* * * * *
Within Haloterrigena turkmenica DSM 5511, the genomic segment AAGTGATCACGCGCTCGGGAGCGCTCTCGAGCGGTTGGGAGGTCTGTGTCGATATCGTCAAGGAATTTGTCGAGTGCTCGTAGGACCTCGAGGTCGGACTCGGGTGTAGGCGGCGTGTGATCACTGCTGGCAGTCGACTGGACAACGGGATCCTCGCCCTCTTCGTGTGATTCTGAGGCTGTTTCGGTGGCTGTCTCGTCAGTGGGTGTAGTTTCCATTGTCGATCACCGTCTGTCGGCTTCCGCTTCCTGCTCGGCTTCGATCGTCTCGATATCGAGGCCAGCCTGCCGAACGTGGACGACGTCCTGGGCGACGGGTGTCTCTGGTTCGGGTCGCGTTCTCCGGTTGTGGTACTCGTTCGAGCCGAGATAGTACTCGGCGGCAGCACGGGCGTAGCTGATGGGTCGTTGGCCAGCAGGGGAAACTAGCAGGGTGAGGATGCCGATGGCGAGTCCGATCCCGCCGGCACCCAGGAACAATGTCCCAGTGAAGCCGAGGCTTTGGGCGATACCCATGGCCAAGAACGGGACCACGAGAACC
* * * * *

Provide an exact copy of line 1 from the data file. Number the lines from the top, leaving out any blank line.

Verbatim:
Within Haloterrigena turkmenica DSM 5511, the genomic segment AAGTGATCACGCGCTCGGGAGCGCTCTCGAGCGGTTGGGAGGTCTGTGTCGATATCGTCAAGGAATTTGTCGAGTGCTCGTAGGACCTCGAGGTCGGACTCGGGTGTAGGCGGCGTGTGATCACTGCTGGCAGTCGACTGGACAACGGGATCCTCGCCCTCTTCGTGTGATTCTGAGGCTGTTTCGGTGGCTGTCTCGTCAGTGGGTGTAGTTTCCATTGTCGATCACCGTCTGTCGGCTTCCGCTTCCTGCTCGGCTTCGATCGTCTCGATATCGAGGCCAGCCTGCCGAACGTGGACGACGTCCTGGGCGACGGGTGTCTCTGGTTCGGGTCGCGTTCTCCGGTTGTGGTACTCGTTCGAGCCGAGATAGTACTCGGCGGCAGCACGGGCGTAGCTGATGGGTCGTTGGCCAGCAGGGGAAACTAGCAGGGTGAGGATGCCGATGGCGAGTCCGATCCCGCCGGCACCCAGGAACAATGTCCCAGTGAAGCCGAGGCTTTGGGCGATACCCATGGCCAAGAACGGGACCACGAGAACC